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Re: Death Penalty

Post by YoungStonewall on Tue Dec 18, 2007 10:23 am

Then how come Paul doesnt tell the Corinthian church to take out and stone the adulterer in their midst?

There is no more theocracy. Jesus fulfilled the law.

Show me one instance where Jesus enforced the old mosaic punishment on one single person.

Jesus tells us that any man that looks on a woman with lust has commited adultery with her in his heart.

If we follow the old mosaic law then every man and woman should be stoned for the sin of adultery.

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Re: Death Penalty

Post by CheeseKing on Tue Dec 18, 2007 10:58 am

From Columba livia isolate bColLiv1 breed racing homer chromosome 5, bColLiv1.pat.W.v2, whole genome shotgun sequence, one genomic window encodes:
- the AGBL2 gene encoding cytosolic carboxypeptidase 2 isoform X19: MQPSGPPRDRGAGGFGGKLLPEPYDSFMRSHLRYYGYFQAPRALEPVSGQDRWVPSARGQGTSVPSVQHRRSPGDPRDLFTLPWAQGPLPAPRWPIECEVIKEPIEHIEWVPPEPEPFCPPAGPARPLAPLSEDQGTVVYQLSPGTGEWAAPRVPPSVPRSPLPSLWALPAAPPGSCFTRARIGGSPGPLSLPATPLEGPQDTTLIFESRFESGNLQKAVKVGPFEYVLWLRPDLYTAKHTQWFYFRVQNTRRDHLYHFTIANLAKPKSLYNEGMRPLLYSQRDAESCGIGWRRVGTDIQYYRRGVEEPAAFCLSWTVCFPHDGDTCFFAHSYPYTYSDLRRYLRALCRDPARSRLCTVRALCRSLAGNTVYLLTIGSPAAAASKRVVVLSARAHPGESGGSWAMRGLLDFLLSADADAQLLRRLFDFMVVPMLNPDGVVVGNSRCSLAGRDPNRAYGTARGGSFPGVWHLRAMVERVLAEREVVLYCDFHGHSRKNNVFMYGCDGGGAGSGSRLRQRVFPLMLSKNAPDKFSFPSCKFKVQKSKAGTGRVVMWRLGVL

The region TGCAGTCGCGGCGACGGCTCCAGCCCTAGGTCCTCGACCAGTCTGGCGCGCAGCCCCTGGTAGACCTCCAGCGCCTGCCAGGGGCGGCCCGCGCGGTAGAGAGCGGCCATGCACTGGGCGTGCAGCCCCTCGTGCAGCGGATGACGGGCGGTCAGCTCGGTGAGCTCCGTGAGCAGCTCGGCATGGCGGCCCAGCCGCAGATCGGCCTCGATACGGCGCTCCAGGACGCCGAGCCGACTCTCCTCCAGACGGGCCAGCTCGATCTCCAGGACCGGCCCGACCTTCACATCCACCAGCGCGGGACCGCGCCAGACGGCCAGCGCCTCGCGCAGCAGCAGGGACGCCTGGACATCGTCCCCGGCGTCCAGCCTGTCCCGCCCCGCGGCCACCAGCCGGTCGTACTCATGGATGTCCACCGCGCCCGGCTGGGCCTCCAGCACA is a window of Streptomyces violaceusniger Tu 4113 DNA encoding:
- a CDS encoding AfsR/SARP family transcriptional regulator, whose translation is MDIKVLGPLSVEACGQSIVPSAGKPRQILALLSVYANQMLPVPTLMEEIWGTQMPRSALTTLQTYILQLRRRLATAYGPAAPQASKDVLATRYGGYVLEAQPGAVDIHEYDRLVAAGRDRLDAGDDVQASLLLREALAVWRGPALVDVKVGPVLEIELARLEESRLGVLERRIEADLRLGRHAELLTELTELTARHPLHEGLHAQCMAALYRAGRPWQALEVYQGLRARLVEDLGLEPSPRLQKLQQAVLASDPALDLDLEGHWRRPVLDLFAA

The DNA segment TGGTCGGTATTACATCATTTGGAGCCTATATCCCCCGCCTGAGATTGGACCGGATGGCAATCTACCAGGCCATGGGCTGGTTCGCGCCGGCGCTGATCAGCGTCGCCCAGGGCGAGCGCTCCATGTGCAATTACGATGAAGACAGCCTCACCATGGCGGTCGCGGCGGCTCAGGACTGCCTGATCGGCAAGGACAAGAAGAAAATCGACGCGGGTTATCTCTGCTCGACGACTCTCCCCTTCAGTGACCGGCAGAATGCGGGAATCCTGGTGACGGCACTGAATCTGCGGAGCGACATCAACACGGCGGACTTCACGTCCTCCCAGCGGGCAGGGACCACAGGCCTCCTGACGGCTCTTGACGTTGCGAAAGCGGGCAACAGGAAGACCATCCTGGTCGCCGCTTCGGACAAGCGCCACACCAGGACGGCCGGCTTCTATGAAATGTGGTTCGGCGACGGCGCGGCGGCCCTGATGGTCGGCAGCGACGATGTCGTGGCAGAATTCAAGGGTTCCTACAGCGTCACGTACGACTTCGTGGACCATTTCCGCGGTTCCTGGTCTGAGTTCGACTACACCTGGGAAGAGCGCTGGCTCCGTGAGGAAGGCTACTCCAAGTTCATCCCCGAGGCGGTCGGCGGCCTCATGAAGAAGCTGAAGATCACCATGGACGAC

When Jesus tells us adultery begins at the heart, He isn't saying that all previous law concerning adultery is null and void. He was just explaining to us that it does begin at the heart and should still remain punishable if acted upon. Baptism replaced circumcision. Jesus was our sacrafice in place of animal sacrafices. What takes the place of putting those deserving of execution to death? We still put murderers to death. Why would one crime be punishable why the other is not? I would choose, therefore to blame our society and not use our society as an example to consider our law no longer applicable. I believe (I could be wrong) that John 8's example shows guilty men trying to put an adulteress to death. There must be witnesses and it would be unfitting for those that are equally guilty to accuse others who share in their sin. Jesus did not enforce the law, because the time did not call for it.